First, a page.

Here’s a few ways to make sure your display doesn’t hurt you or your property.
1. Electrical essentials
Make sure the switchboard of your home is fitted with a safety switch, technically called an RCD or Residual Current Device. If there is an imbalance in the electrical current, which happens when a cord is broken, the switch cuts off the power in milliseconds preventing electrocution. If you don’t have a safety switch on your house, you’ll need an electrician to install one.
2. Get the right lights
Make sure you use low voltage lighting that is suitable for outdoors. Don’t be tempted to use that old set of lights you had draped around the tree last year! Check the power cords that connect the transformer to 240V power for any exposed wiring.
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3. Ladder safety
Hanging lights around your home usually means climbing up a ladder. As falls from ladders are the biggest source of injuries at home, it pays to take special care. Make sure it’s sitting squarely on the ground, with no wobbles. If you can, have someone at the base of the ladder to hold it while you’re up there. Never over-reach as you could lose your balance. Take a few seconds to climb down and reposition it closer to where you are trying to reach.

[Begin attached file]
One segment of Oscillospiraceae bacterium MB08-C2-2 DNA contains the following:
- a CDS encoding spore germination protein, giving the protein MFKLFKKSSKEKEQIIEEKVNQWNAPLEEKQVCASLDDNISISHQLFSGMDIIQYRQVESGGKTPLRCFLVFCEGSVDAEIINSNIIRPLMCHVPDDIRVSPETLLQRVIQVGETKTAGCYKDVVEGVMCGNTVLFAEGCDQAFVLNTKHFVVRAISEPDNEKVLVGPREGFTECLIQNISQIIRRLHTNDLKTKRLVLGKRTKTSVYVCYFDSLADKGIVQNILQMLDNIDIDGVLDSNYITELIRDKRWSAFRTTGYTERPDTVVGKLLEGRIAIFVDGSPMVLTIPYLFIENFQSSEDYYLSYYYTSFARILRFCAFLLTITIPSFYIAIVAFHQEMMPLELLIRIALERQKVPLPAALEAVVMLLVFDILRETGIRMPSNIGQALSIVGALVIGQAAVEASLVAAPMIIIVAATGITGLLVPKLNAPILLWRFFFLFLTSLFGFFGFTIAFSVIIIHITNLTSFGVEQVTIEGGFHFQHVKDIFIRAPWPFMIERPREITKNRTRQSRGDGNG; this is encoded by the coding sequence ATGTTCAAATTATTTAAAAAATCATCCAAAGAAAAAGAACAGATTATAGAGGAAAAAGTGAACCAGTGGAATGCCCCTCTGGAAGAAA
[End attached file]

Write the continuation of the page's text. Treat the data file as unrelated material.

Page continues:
For more info on ladder safety, visit Product Safety Australia.
4. Garden lights
Running lights through your garden is a great way to extend your display. Make sure you keep any extension leads away from paths or foot traffic areas where they can become a trip hazard. Don’t run them across lawns either. They’re really hard to see in the long grass when you’re mowing.
5. Power point basics
Obviously with lots of lights you’re going to need more power points. Don’t be tempted to piggy back double adaptors for the extra points you’ll need - use power boards as they are safer. Keep them undercover and out of reach of children. If you do have to make 240V connections in the weather, put them in an outdoor safety box.